The Pediatric Forum |

Rapid Response Team Implementation in a Children’s Hospital—Reply

Ari R. Joffe, MD; Natalie R. Anton, MD; Shauna C. Burkholder, MD
Arch Pediatr Adolesc Med. 2011;165(12):1139-1140. doi:10.1001/archpedi.165.12.1139-b.
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We thank Sharek et al for their comments. We disagree with the conclusion that their study design was sufficient to show efficacy of pediatric medical emergency team (PMET) implementation.

First, the statistical technique of ARIMA time-series analysis is superior to simple before-and-after comparisons, as it can model the effects of random error over time. We do not believe that ARIMA can “eliminate the biases of a simple before-and-after design,” completely account for unmeasured confounding factors that are temporally coincident (or even temporally related by delayed effects) to the intervention, nor solve the problem of systematic bias noted in studies involving historical controls.13 With only 19 postimplementation event rates in their ARIMA model,4 there is risk of type I error.1 A recent publication graphs 8 additional postimplementation event rates: hospital mortality increased again, and the ARIMA model parameter estimate for PMET intervention was no longer visually or statistically significant (Figure 1 and Table 3).5 Moreover, the hospital had several quality interventions (infection and adverse drug event reduction strategies and creation of a hospitalist program) implemented over the period of the PMET study that may be confounders.5 Of note, ARIMA was not used for analysis of ward code rates.4 More than 40% of deaths were in “newborns and other neonates with conditions originating in the perinatal period”; improvements may have been driven by perinatal care and less by care in the general pediatric population.4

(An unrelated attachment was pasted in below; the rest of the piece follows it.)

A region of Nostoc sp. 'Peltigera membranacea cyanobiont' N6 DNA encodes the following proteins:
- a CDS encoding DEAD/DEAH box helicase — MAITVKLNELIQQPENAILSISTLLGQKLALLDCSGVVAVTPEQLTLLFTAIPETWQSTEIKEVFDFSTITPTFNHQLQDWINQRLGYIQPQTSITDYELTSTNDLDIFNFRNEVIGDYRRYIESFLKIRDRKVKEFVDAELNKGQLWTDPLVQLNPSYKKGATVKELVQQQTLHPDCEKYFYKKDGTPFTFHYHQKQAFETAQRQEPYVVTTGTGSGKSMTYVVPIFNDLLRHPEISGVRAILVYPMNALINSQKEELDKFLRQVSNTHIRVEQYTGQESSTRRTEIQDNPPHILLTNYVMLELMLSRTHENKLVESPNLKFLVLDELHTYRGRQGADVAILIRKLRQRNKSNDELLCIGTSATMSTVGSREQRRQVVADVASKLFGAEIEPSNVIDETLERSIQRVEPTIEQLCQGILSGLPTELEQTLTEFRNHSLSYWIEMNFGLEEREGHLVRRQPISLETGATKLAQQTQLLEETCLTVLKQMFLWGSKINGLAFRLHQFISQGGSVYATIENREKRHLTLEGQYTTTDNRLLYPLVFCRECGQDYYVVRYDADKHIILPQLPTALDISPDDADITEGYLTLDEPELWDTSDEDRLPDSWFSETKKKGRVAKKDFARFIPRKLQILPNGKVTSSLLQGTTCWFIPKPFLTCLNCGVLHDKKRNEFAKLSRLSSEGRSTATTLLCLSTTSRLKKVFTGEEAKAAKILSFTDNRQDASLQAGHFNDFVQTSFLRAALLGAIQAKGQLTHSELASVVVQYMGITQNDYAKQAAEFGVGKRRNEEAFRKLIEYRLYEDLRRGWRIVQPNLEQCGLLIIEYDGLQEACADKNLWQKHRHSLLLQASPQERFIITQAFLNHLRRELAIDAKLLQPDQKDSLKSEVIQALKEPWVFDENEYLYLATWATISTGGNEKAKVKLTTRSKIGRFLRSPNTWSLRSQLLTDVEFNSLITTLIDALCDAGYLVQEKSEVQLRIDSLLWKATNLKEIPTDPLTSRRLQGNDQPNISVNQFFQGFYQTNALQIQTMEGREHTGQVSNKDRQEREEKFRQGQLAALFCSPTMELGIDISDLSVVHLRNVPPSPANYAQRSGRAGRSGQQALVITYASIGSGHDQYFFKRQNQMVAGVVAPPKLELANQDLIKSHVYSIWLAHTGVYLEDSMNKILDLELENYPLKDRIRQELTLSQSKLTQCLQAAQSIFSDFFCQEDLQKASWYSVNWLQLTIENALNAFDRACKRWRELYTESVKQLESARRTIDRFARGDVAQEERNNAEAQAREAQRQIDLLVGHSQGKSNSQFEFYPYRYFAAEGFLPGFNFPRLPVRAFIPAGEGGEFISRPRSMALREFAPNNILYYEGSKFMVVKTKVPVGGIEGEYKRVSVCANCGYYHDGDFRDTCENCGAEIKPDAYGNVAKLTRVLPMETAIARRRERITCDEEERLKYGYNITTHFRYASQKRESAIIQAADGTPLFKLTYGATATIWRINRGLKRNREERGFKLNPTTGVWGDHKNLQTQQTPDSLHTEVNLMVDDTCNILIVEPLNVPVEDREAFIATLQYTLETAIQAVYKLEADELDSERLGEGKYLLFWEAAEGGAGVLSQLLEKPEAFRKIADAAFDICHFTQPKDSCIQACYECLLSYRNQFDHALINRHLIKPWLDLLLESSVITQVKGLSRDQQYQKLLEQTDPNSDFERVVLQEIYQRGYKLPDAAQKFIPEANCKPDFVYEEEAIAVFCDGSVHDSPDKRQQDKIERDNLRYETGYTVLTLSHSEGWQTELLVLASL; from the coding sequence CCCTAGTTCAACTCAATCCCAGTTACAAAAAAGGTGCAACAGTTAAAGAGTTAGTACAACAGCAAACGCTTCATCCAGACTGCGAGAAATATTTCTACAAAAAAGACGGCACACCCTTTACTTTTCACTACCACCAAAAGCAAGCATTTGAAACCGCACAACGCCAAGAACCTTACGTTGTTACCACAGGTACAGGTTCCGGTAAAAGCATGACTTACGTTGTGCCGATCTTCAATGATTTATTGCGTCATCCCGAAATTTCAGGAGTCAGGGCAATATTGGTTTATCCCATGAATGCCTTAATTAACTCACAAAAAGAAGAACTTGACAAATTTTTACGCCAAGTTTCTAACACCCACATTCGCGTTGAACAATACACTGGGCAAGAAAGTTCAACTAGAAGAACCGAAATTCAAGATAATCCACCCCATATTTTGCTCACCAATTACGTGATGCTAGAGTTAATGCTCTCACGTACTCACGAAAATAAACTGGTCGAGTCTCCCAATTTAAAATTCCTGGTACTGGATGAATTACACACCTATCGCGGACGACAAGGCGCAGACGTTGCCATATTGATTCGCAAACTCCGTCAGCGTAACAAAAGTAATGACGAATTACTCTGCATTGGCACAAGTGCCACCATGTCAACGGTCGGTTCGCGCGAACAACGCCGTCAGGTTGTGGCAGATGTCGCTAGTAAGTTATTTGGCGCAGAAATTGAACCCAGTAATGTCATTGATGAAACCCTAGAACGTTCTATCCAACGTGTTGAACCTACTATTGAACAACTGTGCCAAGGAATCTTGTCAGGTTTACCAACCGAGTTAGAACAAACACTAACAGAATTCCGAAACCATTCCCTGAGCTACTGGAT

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December 1, 2011
Paul J. Sharek, MD, MPH; Layla M. Parast, MS; Stephen J. Roth, MD, MPH
Arch Pediatr Adolesc Med. 2011;165(12):1139-1140. doi:10.1001/archpedi.165.12.1139-a.
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